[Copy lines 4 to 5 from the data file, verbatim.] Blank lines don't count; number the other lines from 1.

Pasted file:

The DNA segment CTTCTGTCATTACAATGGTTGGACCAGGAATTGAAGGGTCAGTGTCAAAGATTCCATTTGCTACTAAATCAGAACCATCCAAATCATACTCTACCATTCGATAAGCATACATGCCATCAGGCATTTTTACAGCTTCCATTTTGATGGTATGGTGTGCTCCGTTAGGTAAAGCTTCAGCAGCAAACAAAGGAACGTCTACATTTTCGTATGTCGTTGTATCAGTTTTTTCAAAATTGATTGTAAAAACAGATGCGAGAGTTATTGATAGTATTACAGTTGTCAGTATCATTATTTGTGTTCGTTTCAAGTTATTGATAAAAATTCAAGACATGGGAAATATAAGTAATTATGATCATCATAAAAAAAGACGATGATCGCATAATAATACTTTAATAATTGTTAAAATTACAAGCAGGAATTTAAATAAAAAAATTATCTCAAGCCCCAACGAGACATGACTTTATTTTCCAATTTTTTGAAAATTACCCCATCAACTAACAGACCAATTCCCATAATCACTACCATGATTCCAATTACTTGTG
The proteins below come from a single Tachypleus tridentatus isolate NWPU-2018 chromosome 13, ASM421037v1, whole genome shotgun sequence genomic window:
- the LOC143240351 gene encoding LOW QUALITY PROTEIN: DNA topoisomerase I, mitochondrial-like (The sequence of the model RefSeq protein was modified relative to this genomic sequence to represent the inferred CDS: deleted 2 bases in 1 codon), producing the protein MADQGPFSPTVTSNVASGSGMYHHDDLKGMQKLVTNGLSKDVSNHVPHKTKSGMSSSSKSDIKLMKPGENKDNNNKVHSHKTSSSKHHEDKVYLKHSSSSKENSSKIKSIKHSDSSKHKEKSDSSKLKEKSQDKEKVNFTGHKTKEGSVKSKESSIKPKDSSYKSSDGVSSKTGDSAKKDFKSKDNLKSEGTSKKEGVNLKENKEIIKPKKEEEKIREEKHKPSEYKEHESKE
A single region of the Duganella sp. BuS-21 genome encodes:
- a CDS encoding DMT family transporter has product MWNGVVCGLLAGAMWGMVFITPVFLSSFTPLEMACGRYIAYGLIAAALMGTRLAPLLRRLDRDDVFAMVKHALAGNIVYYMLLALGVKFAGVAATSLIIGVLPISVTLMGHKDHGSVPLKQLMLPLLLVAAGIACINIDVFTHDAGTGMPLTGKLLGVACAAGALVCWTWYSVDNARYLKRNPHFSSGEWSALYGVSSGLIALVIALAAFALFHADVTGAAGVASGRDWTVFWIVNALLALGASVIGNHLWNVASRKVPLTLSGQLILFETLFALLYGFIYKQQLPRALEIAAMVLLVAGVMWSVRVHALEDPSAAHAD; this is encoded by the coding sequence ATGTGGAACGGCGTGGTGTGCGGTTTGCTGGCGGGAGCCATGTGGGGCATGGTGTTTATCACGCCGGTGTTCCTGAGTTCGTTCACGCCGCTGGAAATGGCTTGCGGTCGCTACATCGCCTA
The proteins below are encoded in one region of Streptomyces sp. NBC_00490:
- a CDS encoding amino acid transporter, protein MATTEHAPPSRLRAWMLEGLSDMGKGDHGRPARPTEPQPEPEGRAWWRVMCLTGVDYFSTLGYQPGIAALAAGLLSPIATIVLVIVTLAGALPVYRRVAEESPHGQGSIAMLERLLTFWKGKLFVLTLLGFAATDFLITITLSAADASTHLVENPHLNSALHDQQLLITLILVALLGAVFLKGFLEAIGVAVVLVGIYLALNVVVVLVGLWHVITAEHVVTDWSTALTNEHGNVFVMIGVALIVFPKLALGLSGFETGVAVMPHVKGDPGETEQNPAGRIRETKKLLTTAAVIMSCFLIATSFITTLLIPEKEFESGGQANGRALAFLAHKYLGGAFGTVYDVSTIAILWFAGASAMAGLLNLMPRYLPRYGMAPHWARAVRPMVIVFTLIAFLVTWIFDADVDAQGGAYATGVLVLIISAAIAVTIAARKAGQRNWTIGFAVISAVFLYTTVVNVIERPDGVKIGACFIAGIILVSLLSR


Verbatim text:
A single region of the Duganella sp. BuS-21 genome encodes:
- a CDS encoding DMT family transporter has product MWNGVVCGLLAGAMWGMVFITPVFLSSFTPLEMACGRYIAYGLIAAALMGTRLAPLLRRLDRDDVFAMVKHALAGNIVYYMLLALGVKFAGVAATSLIIGVLPISVTLMGHKDHGSVPLKQLMLPLLLVAAGIACINIDVFTHDAGTGMPLTGKLLGVACAAGALVCWTWYSVDNARYLKRNPHFSSGEWSALYGVSSGLIALVIALAAFALFHADVTGAAGVASGRDWTVFWIVNALLALGASVIGNHLWNVASRKVPLTLSGQLILFETLFALLYGFIYKQQLPRALEIAAMVLLVAGVMWSVRVHALEDPSAAHAD; this is encoded by the coding sequence ATGTGGAACGGCGTGGTGTGCGGTTTGCTGGCGGGAGCCATGTGGGGCATGGTGTTTATCACGCCGGTGTTCCTGAGTTCGTTCACGCCGCTGGAAATGGCTTGCGGTCGCTACATCGCCTA